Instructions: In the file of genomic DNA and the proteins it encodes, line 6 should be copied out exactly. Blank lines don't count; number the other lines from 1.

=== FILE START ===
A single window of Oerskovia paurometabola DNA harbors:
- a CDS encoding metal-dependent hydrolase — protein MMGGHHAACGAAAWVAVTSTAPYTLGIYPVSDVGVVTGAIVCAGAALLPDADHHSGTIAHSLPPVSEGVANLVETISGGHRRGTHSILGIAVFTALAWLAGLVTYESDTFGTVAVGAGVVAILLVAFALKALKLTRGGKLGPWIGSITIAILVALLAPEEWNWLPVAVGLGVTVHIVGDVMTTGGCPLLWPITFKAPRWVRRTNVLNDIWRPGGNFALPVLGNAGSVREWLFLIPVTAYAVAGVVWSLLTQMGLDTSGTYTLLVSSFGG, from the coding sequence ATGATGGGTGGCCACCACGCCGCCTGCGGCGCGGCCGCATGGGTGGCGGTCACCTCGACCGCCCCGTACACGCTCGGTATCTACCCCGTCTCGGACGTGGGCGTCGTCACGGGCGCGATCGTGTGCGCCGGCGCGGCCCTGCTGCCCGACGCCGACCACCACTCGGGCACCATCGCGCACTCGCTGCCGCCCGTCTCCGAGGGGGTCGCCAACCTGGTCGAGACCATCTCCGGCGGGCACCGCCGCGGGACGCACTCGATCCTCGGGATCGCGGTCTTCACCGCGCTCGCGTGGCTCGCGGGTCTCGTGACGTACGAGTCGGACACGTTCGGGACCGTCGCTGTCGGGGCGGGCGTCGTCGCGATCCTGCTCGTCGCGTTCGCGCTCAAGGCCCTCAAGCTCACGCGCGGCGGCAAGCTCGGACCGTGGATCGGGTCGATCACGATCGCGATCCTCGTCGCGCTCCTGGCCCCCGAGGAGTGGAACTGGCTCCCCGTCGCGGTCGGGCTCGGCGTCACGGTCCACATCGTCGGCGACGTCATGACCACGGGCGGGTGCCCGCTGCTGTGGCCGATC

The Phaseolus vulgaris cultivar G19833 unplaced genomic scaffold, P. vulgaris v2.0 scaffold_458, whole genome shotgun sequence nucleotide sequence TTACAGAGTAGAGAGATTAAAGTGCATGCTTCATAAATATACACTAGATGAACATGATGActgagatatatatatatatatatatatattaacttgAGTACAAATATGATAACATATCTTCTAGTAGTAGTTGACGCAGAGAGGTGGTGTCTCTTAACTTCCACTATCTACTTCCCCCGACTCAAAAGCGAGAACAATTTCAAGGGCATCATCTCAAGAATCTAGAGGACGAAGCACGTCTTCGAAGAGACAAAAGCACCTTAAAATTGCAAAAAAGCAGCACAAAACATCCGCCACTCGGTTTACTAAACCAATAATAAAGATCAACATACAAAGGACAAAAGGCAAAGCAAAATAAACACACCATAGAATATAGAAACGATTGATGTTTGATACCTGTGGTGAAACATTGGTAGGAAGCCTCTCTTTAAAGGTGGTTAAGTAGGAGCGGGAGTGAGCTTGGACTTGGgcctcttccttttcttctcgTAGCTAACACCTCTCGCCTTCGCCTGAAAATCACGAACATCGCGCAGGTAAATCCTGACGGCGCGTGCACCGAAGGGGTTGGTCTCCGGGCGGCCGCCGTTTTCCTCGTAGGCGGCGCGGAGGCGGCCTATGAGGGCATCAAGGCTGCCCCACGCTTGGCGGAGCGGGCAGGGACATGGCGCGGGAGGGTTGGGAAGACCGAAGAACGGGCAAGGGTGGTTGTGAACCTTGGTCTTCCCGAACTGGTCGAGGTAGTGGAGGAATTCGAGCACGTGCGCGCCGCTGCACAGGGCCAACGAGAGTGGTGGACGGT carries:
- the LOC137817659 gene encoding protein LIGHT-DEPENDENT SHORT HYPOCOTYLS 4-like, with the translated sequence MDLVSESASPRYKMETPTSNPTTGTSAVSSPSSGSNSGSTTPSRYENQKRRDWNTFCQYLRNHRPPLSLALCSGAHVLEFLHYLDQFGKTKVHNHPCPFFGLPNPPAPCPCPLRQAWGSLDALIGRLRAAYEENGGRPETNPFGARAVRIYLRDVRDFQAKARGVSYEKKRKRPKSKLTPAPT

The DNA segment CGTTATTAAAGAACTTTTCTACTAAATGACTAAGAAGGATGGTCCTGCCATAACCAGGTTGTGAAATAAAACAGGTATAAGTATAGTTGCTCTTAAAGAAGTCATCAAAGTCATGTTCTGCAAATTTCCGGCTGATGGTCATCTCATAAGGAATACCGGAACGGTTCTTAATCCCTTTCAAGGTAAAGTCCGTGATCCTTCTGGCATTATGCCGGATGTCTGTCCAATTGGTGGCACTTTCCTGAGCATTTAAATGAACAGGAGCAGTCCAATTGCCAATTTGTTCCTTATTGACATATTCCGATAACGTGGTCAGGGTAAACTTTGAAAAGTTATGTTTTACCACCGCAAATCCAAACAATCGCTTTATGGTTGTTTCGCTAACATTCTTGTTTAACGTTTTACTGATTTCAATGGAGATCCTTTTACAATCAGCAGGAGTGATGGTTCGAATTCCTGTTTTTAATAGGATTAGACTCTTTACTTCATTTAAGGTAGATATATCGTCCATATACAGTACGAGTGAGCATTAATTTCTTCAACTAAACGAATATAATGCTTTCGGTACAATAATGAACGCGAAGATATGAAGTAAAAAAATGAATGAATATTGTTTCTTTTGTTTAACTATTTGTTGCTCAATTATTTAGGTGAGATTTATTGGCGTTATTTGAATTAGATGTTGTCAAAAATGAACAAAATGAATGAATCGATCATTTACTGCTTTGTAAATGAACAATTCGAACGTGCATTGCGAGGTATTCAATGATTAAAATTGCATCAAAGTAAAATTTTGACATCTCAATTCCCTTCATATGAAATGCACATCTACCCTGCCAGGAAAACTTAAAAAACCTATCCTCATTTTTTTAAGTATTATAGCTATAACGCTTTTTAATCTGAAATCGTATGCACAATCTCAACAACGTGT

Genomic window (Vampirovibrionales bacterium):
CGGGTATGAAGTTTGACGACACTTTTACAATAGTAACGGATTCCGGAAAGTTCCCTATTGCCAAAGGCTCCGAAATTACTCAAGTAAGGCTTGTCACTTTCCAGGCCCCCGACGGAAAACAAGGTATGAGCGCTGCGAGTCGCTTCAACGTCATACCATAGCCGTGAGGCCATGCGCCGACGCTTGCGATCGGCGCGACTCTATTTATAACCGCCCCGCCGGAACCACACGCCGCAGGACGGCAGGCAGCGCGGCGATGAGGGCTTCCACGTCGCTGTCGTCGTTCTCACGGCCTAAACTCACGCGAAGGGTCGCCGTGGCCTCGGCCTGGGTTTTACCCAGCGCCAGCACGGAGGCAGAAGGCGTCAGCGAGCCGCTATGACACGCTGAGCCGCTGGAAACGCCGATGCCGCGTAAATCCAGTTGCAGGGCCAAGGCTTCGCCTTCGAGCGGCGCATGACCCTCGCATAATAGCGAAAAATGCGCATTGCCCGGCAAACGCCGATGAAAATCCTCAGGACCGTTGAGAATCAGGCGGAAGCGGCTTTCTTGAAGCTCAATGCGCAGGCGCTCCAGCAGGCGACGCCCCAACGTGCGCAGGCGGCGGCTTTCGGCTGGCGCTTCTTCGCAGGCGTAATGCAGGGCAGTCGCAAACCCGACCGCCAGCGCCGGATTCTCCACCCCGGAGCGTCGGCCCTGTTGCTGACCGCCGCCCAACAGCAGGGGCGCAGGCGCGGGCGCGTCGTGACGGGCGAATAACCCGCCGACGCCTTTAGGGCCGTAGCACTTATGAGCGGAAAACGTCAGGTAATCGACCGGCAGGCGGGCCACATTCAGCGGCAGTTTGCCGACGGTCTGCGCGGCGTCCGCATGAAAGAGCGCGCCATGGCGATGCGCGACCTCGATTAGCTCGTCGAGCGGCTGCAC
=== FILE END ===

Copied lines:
Genomic window (Vampirovibrionales bacterium):